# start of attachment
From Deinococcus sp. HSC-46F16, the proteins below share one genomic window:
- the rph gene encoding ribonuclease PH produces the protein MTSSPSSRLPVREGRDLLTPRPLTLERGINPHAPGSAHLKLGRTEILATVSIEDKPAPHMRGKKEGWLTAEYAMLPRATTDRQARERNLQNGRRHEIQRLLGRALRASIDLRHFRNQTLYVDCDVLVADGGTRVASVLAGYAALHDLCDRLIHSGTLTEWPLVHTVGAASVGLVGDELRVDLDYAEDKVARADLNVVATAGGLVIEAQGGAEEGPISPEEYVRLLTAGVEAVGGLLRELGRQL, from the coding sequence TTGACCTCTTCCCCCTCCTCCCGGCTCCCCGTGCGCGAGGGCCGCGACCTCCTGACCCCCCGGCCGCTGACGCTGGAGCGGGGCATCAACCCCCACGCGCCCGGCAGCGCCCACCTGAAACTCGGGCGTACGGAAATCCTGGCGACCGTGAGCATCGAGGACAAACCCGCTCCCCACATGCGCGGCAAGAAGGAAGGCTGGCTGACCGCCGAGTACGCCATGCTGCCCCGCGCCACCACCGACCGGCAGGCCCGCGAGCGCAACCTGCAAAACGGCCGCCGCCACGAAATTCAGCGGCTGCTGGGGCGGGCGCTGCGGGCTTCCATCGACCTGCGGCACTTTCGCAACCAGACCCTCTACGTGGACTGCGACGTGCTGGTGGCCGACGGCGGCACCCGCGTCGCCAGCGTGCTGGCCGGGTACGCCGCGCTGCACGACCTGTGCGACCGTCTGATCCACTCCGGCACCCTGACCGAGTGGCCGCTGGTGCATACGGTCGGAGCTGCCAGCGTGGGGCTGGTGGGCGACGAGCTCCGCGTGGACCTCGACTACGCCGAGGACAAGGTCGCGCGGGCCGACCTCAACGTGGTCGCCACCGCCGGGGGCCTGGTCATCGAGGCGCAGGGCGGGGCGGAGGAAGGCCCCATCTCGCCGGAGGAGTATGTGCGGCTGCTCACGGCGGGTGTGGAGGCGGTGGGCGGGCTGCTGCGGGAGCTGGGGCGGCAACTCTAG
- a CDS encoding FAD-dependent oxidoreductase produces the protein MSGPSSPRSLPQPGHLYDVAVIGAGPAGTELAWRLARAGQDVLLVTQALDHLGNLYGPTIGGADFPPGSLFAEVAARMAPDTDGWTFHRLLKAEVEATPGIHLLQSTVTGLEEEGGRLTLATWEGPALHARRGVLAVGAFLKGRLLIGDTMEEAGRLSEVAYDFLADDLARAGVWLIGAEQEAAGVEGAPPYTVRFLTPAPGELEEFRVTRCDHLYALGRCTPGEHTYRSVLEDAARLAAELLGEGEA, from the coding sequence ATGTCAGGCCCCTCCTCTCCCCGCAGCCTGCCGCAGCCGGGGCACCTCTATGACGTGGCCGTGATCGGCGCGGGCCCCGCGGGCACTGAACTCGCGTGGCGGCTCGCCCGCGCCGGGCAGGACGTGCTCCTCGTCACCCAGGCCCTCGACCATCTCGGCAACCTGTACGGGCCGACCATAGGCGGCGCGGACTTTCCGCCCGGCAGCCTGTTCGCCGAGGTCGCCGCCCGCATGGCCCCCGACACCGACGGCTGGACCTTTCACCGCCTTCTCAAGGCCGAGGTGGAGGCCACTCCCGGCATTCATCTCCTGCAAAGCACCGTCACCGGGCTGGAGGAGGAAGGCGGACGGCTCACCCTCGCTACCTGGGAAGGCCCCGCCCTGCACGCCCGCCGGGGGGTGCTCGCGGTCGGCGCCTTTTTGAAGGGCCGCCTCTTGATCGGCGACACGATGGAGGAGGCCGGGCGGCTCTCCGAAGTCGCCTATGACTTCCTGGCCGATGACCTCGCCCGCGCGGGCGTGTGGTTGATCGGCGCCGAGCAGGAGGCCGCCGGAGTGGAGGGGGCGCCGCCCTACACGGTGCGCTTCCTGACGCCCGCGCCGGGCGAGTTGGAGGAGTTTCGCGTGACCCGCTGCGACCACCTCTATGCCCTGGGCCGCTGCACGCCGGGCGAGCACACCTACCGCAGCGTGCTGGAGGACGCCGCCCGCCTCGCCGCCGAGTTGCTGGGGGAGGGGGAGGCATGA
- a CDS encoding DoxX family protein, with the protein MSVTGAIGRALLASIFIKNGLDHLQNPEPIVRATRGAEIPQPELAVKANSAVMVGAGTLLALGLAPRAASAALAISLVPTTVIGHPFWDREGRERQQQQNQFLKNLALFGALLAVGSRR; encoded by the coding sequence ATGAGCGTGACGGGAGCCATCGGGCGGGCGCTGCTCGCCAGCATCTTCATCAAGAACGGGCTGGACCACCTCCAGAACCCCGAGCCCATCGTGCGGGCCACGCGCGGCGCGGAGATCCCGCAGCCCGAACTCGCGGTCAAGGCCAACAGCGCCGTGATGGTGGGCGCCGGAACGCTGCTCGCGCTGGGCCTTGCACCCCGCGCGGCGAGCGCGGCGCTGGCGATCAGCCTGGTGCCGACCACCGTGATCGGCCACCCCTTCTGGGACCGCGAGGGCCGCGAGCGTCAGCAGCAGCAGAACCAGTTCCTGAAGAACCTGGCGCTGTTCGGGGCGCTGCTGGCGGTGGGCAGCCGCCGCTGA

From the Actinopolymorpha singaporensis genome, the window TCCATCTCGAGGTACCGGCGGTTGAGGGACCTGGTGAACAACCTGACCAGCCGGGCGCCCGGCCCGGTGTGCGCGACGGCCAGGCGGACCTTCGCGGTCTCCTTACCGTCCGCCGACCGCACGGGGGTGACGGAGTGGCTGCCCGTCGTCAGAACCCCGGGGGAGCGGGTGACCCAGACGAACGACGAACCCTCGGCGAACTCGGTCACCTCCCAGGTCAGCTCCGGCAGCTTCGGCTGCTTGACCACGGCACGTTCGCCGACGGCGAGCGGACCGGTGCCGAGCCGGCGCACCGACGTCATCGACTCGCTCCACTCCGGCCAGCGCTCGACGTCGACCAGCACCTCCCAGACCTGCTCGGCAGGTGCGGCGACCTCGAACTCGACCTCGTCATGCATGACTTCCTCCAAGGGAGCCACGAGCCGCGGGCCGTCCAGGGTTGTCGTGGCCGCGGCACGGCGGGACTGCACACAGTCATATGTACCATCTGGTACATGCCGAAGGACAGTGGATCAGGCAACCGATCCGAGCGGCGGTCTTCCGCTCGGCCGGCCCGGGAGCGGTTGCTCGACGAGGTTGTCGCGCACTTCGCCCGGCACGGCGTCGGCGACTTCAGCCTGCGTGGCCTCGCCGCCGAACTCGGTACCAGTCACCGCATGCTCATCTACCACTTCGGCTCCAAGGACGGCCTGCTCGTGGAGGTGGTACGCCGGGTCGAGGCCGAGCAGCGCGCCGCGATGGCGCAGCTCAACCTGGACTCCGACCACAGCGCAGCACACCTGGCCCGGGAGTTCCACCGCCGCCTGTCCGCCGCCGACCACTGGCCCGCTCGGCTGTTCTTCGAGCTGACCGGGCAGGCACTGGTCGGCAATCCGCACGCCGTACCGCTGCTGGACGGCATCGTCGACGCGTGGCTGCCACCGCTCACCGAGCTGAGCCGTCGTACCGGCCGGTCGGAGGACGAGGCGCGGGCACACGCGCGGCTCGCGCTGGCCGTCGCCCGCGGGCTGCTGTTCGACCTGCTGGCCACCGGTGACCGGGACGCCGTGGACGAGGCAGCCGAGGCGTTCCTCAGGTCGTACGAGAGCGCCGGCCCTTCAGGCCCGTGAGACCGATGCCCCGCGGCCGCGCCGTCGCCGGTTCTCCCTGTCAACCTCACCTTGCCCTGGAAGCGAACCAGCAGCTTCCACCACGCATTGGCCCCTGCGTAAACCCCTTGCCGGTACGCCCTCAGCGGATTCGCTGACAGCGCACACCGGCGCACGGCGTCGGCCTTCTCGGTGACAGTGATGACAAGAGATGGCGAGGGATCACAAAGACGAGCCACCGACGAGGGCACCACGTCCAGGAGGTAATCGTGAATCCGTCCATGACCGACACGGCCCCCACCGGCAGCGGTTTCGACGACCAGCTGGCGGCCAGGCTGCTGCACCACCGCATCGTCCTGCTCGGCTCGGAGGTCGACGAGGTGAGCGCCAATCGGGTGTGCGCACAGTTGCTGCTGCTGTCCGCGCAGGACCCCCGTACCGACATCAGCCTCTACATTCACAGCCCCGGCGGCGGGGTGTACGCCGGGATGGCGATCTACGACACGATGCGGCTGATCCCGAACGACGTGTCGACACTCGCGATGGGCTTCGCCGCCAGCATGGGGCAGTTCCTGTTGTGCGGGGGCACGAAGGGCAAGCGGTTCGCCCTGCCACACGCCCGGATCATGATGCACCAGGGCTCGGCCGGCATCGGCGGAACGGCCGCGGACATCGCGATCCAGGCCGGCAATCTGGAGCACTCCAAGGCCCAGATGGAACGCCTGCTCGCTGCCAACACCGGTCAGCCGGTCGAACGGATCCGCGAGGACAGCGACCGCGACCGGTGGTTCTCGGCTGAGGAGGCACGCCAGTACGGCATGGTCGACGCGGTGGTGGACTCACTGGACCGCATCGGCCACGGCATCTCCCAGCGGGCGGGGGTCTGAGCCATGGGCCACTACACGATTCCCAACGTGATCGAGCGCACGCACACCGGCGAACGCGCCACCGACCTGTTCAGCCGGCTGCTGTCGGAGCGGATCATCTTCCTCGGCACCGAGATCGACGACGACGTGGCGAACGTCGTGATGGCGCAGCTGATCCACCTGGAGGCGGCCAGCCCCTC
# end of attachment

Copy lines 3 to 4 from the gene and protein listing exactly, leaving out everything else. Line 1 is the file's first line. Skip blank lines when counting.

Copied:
- a CDS encoding FAD-dependent oxidoreductase produces the protein MSGPSSPRSLPQPGHLYDVAVIGAGPAGTELAWRLARAGQDVLLVTQALDHLGNLYGPTIGGADFPPGSLFAEVAARMAPDTDGWTFHRLLKAEVEATPGIHLLQSTVTGLEEEGGRLTLATWEGPALHARRGVLAVGAFLKGRLLIGDTMEEAGRLSEVAYDFLADDLARAGVWLIGAEQEAAGVEGAPPYTVRFLTPAPGELEEFRVTRCDHLYALGRCTPGEHTYRSVLEDAARLAAELLGEGEA, from the coding sequence ATGTCAGGCCCCTCCTCTCCCCGCAGCCTGCCGCAGCCGGGGCACCTCTATGACGTGGCCGTGATCGGCGCGGGCCCCGCGGGCACTGAACTCGCGTGGCGGCTCGCCCGCGCCGGGCAGGACGTGCTCCTCGTCACCCAGGCCCTCGACCATCTCGGCAACCTGTACGGGCCGACCATAGGCGGCGCGGACTTTCCGCCCGGCAGCCTGTTCGCCGAGGTCGCCGCCCGCATGGCCCCCGACACCGACGGCTGGACCTTTCACCGCCTTCTCAAGGCCGAGGTGGAGGCCACTCCCGGCATTCATCTCCTGCAAAGCACCGTCACCGGGCTGGAGGAGGAAGGCGGACGGCTCACCCTCGCTACCTGGGAAGGCCCCGCCCTGCACGCCCGCCGGGGGGTGCTCGCGGTCGGCGCCTTTTTGAAGGGCCGCCTCTTGATCGGCGACACGATGGAGGAGGCCGGGCGGCTCTCCGAAGTCGCCTATGACTTCCTGGCCGATGACCTCGCCCGCGCGGGCGTGTGGTTGATCGGCGCCGAGCAGGAGGCCGCCGGAGTGGAGGGGGCGCCGCCCTACACGGTGCGCTTCCTGACGCCCGCGCCGGGCGAGTTGGAGGAGTTTCGCGTGACCCGCTGCGACCACCTCTATGCCCTGGGCCGCTGCACGCCGGGCGAGCACACCTACCGCAGCGTGCTGGAGGACGCCGCCCGCCTCGCCGCCGAGTTGCTGGGGGAGGGGGAGGCATGA
- a CDS encoding DoxX family protein, with the protein MSVTGAIGRALLASIFIKNGLDHLQNPEPIVRATRGAEIPQPELAVKANSAVMVGAGTLLALGLAPRAASAALAISLVPTTVIGHPFWDREGRERQQQQNQFLKNLALFGALLAVGSRR; encoded by the coding sequence ATGAGCGTGACGGGAGCCATCGGGCGGGCGCTGCTCGCCAGCATCTTCATCAAGAACGGGCTGGACCACCTCCAGAACCCCGAGCCCATCGTGCGGGCCACGCGCGGCGCGGAGATCCCGCAGCCCGAACTCGCGGTCAAGGCCAACAGCGCCGTGATGGTGGGCGCCGGAACGCTGCTCGCGCTGGGCCTTGCACCCCGCGCGGCGAGCGCGGCGCTGGCGATCAGCCTGGTGCCGACCACCGTGATCGGCCACCCCTTCTGGGACCGCGAGGGCCGCGAGCGTCAGCAGCAGCAGAACCAGTTCCTGAAGAACCTGGCGCTGTTCGGGGCGCTGCTGGCGGTGGGCAGCCGCCGCTGA